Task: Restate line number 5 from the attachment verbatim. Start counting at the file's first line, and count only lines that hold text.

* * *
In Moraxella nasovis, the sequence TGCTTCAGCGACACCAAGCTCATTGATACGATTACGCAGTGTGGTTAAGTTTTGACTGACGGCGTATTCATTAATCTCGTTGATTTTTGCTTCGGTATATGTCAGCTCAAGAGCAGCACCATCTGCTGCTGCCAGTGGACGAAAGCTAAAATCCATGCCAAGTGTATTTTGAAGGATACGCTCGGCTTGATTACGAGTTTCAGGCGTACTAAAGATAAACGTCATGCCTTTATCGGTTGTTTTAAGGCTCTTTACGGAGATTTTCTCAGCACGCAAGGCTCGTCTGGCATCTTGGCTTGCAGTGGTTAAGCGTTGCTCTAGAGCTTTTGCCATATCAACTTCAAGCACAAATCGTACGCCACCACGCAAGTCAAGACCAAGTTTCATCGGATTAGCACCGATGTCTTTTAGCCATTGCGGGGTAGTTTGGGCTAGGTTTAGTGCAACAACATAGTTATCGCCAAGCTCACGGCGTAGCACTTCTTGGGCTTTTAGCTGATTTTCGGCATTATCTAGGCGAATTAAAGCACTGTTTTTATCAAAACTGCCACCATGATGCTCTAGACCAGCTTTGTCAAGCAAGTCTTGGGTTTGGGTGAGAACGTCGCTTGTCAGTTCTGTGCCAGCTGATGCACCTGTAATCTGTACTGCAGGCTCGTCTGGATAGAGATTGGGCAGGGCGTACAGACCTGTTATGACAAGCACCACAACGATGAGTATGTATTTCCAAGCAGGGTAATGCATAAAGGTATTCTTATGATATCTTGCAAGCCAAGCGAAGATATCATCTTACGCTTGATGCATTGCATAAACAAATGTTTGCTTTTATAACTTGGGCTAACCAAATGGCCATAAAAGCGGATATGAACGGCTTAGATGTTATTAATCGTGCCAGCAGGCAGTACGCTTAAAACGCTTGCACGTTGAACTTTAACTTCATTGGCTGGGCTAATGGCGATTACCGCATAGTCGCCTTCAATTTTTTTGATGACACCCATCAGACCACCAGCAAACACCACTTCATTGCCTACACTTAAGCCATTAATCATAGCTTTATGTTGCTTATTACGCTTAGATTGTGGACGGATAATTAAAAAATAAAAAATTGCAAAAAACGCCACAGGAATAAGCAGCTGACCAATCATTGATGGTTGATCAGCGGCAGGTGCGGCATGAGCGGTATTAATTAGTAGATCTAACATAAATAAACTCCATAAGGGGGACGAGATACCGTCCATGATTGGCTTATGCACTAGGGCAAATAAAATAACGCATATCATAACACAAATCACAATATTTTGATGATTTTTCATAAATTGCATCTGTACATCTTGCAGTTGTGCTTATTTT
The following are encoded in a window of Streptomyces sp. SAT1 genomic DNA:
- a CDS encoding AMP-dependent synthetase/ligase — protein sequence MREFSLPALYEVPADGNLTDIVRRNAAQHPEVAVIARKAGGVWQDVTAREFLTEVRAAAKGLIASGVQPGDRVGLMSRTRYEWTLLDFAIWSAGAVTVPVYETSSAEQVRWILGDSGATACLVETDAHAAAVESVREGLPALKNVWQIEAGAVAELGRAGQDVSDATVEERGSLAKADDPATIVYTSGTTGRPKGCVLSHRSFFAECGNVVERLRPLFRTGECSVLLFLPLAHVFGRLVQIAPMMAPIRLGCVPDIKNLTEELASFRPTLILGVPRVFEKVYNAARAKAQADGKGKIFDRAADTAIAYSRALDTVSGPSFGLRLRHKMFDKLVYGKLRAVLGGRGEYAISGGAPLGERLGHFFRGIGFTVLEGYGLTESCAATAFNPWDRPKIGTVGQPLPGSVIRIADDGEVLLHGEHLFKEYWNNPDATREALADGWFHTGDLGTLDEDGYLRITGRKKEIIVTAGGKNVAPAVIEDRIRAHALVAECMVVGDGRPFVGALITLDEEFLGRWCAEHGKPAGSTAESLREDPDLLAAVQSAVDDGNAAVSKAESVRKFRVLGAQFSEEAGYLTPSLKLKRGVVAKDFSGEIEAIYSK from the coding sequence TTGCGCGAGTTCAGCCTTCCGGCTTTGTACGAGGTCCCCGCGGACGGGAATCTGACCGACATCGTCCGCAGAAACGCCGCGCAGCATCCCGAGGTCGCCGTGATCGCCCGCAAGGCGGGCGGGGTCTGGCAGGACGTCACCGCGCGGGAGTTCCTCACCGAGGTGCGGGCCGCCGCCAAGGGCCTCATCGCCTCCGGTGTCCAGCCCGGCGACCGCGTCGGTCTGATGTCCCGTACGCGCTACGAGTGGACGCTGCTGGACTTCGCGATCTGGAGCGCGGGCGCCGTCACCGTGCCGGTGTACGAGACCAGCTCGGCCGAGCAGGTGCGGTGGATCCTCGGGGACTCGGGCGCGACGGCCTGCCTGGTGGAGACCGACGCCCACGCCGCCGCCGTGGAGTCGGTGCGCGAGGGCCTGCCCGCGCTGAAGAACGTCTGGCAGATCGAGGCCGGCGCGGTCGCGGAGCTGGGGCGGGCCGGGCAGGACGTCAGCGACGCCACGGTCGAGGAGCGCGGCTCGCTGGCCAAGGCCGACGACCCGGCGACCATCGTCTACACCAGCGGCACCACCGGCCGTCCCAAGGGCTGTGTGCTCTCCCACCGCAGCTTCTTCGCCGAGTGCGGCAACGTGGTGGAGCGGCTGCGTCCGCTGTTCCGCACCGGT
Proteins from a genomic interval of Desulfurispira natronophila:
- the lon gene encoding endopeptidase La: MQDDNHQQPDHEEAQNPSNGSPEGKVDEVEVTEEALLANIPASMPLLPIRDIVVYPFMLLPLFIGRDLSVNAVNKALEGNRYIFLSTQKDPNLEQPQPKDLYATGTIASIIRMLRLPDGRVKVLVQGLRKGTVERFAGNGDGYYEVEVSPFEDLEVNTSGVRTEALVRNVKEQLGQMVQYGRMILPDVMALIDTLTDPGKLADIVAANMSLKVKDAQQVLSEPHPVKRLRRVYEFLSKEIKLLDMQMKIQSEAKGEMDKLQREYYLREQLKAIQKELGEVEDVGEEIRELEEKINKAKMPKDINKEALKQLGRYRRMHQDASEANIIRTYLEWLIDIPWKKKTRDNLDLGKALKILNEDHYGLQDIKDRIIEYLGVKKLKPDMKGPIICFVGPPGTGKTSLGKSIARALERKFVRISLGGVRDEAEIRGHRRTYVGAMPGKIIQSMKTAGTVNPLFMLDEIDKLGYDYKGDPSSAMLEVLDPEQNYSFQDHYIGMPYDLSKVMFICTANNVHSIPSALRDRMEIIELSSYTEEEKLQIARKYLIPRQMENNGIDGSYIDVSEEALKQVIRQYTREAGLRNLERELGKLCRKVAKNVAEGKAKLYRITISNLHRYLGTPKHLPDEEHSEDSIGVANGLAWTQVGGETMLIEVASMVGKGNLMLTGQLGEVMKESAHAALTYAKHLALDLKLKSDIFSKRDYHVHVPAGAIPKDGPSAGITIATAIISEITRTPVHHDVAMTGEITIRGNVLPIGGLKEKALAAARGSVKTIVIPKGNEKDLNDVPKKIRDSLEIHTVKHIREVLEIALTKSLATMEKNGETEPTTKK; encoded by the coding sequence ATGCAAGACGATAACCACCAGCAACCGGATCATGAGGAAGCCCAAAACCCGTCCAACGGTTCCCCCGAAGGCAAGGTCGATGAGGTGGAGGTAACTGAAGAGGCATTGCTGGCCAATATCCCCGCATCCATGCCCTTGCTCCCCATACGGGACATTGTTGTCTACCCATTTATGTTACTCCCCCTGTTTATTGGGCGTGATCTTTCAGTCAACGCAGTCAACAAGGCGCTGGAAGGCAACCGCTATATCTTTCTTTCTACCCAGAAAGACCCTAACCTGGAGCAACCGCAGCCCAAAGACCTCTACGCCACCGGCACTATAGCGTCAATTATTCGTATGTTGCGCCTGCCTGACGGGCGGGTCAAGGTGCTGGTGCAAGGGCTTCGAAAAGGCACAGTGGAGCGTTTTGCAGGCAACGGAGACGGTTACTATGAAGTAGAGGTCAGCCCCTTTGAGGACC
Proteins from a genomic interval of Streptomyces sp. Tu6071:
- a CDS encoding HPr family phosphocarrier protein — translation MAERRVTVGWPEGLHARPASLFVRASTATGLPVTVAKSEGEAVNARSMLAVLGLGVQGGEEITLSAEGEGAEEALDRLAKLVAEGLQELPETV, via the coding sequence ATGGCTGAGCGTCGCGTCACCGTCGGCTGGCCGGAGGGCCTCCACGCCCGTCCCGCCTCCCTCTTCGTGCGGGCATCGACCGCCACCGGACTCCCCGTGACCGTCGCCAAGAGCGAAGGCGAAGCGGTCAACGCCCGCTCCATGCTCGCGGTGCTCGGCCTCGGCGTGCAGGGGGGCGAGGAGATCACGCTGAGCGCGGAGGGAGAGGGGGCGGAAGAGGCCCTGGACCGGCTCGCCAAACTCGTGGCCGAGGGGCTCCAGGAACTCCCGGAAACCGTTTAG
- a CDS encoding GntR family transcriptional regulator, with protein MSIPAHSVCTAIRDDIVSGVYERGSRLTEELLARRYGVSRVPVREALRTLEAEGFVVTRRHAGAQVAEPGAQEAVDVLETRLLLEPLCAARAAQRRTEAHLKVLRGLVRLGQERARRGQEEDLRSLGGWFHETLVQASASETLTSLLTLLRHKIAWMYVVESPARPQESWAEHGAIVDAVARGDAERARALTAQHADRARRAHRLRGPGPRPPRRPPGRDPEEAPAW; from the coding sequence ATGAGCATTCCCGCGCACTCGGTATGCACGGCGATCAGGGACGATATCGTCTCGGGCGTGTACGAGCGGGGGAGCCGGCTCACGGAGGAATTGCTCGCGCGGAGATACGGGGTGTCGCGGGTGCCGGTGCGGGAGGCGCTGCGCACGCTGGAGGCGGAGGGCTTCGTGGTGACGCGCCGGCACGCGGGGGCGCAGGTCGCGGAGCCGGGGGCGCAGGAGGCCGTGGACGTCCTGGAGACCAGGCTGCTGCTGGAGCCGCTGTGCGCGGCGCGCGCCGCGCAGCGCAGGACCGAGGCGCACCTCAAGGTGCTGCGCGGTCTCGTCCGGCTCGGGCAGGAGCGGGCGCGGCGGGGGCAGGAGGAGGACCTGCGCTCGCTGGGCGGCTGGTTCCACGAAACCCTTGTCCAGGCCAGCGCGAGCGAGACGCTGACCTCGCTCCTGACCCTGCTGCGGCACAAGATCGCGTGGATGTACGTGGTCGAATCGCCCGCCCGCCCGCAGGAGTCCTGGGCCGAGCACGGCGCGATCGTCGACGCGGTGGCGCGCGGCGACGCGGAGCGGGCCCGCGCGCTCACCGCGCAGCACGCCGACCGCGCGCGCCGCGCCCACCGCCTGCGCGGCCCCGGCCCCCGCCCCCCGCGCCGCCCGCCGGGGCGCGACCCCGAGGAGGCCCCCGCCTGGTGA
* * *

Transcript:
- the lon gene encoding endopeptidase La: MQDDNHQQPDHEEAQNPSNGSPEGKVDEVEVTEEALLANIPASMPLLPIRDIVVYPFMLLPLFIGRDLSVNAVNKALEGNRYIFLSTQKDPNLEQPQPKDLYATGTIASIIRMLRLPDGRVKVLVQGLRKGTVERFAGNGDGYYEVEVSPFEDLEVNTSGVRTEALVRNVKEQLGQMVQYGRMILPDVMALIDTLTDPGKLADIVAANMSLKVKDAQQVLSEPHPVKRLRRVYEFLSKEIKLLDMQMKIQSEAKGEMDKLQREYYLREQLKAIQKELGEVEDVGEEIRELEEKINKAKMPKDINKEALKQLGRYRRMHQDASEANIIRTYLEWLIDIPWKKKTRDNLDLGKALKILNEDHYGLQDIKDRIIEYLGVKKLKPDMKGPIICFVGPPGTGKTSLGKSIARALERKFVRISLGGVRDEAEIRGHRRTYVGAMPGKIIQSMKTAGTVNPLFMLDEIDKLGYDYKGDPSSAMLEVLDPEQNYSFQDHYIGMPYDLSKVMFICTANNVHSIPSALRDRMEIIELSSYTEEEKLQIARKYLIPRQMENNGIDGSYIDVSEEALKQVIRQYTREAGLRNLERELGKLCRKVAKNVAEGKAKLYRITISNLHRYLGTPKHLPDEEHSEDSIGVANGLAWTQVGGETMLIEVASMVGKGNLMLTGQLGEVMKESAHAALTYAKHLALDLKLKSDIFSKRDYHVHVPAGAIPKDGPSAGITIATAIISEITRTPVHHDVAMTGEITIRGNVLPIGGLKEKALAAARGSVKTIVIPKGNEKDLNDVPKKIRDSLEIHTVKHIREVLEIALTKSLATMEKNGETEPTTKK; encoded by the coding sequence ATGCAAGACGATAACCACCAGCAACCGGATCATGAGGAAGCCCAAAACCCGTCCAACGGTTCCCCCGAAGGCAAGGTCGATGAGGTGGAGGTAACTGAAGAGGCATTGCTGGCCAATATCCCCGCATCCATGCCCTTGCTCCCCATACGGGACATTGTTGTCTACCCATTTATGTTACTCCCCCTGTTTATTGGGCGTGATCTTTCAGTCAACGCAGTCAACAAGGCGCTGGAAGGCAACCGCTATATCTTTCTTTCTACCCAGAAAGACCCTAACCTGGAGCAACCGCAGCCCAAAGACCTCTACGCCACCGGCACTATAGCGTCAATTATTCGTATGTTGCGCCTGCCTGACGGGCGGGTCAAGGTGCTGGTGCAAGGGCTTCGAAAAGGCACAGTGGAGCGTTTTGCAGGCAACGGAGACGGTTACTATGAAGTAGAGGTCAGCCCCTTTGAGGACC